Four years ago I pulled out my credit card, filled out a quick form and became a member of Netflix. My wife and I were sold on the incredible library of kids content. For our two daughters, who were in preschool and kindergarden at the time, it was a gold mine of shows that interested them.
While it was more than worth the $8 per month for the kids content, we found it lacking when it came to adult-audience TV shows and movies. My wife and I often watched cable TV in the evening, and even paid for the occasional video on demand from our Rogers cable box.
Our opinion about Canadian Netflix seemed almost universal. Yet it would have been a huge mistake to avoid investing in the company's stock because of the limited video library. Investors who make decisions in such a manner are confining their thinking to the present situation rather than thinking far into the future.
Four years go by quickly, and in that time period, Netflix has turned into an incredible resource of video entertainment. It's so good that we have no cable subscription; we no longer rent movies and are swamped with great TV series that we have to choose between. I can only guess how incredible the content library will be in another four years.
Last week, Netflix opened its doors to customers in France, Germany, Austria, Switzerland, Belgium and Luxembourg. This is a major step forward in the company's global launch strategy, and the opportunity is gigantic. Netflix had 50 million customers as of last quarter. These new European markets have 63 million broadband-connected households.
According to Media Technology Monitor, a third of Canadian English-speaking homes subscribe to Netflix today. Considering the localization Netflix does in foreign markets (audio dubbing and subtitles), I think the ever-expanding library of original content could lead to these new markets growing faster than Canada. Also consider that Netflix hasn't even tapped into Eastern Europe or Asia yet.
The company's execution has been tremendous, and if it continues I believe investors will be well rewarded. Delivering exceptionally good TV and movie content over the Internet, while building a vast library of Netflix-exclusive content that people really want to watch, is the recipe to a fast-growing and high-margin business.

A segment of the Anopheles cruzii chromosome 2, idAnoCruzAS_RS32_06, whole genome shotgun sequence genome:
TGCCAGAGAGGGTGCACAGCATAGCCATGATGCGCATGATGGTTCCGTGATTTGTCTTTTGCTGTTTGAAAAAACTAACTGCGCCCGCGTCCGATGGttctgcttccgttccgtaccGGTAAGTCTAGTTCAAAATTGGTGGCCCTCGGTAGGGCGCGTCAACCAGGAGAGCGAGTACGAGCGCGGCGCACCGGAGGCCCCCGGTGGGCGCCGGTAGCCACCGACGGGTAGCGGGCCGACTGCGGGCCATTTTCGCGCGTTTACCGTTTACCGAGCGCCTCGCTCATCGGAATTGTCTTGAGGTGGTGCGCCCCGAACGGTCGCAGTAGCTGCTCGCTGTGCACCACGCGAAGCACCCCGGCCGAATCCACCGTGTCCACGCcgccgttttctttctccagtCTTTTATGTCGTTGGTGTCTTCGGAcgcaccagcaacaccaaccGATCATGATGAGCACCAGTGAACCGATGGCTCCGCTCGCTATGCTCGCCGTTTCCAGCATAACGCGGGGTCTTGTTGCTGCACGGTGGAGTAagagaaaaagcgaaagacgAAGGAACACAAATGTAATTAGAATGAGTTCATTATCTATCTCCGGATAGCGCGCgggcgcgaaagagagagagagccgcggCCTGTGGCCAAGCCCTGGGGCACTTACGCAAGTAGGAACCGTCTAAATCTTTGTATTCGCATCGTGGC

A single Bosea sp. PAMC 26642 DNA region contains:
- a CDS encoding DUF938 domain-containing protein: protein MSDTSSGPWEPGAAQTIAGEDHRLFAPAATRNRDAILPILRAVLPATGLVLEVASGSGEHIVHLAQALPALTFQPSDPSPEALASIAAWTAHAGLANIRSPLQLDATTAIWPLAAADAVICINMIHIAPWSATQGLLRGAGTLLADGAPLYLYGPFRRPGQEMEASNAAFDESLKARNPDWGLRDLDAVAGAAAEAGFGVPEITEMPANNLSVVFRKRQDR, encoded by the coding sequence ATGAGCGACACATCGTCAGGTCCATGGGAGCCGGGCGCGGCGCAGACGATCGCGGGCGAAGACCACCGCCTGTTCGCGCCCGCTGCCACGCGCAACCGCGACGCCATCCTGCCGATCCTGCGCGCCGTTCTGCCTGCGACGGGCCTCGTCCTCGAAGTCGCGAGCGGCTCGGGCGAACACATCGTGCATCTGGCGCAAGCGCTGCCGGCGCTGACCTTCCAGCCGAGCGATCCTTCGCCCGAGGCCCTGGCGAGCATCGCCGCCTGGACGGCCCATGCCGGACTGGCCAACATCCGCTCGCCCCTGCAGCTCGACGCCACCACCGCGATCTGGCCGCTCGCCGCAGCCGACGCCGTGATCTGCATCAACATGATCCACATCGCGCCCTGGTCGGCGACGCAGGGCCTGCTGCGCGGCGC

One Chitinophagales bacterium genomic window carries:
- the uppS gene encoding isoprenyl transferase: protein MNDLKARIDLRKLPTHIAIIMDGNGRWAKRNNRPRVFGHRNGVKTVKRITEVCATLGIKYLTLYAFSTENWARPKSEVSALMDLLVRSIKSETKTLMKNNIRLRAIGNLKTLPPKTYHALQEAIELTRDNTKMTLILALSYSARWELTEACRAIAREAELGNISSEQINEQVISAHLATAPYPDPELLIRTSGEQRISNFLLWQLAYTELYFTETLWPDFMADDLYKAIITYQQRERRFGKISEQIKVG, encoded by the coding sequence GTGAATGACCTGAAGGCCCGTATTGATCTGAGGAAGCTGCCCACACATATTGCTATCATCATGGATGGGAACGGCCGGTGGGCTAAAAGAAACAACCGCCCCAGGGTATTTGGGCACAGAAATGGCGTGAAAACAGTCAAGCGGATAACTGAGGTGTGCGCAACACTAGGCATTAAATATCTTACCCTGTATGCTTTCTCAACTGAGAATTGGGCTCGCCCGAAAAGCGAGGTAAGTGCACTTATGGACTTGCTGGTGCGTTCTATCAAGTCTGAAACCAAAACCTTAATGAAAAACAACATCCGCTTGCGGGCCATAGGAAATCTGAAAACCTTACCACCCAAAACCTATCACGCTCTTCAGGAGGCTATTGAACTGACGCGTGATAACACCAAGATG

Netflix stock seems expensive, at first glance. The stock is hitting record highs, trades near $450 per share, which is over 60 times next year's consensus earnings estimates by analysts. That's the problem with first glances – they lead to quick decisions based on short-term thinking. What happens when Netflix captures hundreds of millions of customers around the world? That kind of scale will give them an unbeatable content-creation budget. They are on track to become a common discretionary spending expense for households around the world. I think that opportunity is worth a lot more than the current $27-billion market capitalization, so I expect the stock to remain firmly planted in my Strategy Lab growth portfolio.
Another Strategy Lab stock pick announced major news in the last two weeks. Apple launched its new iPhone models and showed off the Apple Watch, which is expected early next year. While I'm not a watch person, I think investors are at risk of making the same mistake with Apple as they did with Netflix – short-term thinking. The truth is we don't know what new applications software developers will dream up. However, I suspect that a wrist-mounted mini computer will unlock a great deal of convenience for its customers over the next four to five years. And without knowing what these conveniences will be, it's easy for casual observers to throw out bumper-sticker arguments about the uselessness of such product.
If I'm correct, then I feel confident Apple investors will be well rewarded. Apple shares trade at 14 times next year's earnings estimates, which I figure incorporate no upside from new product categories like the Apple Watch. I expect to hold onto my Apple shares for several more years.
Apple and Netflix are both impressive companies that have created products with long-term effects on how people spend their work and leisure time. Investors who haven't developed a long-term mindset have underestimated their potential – a situation which I still believe holds true today.
Disclosure: The author also owns shares in Netflix and Apple in his personal portfolio.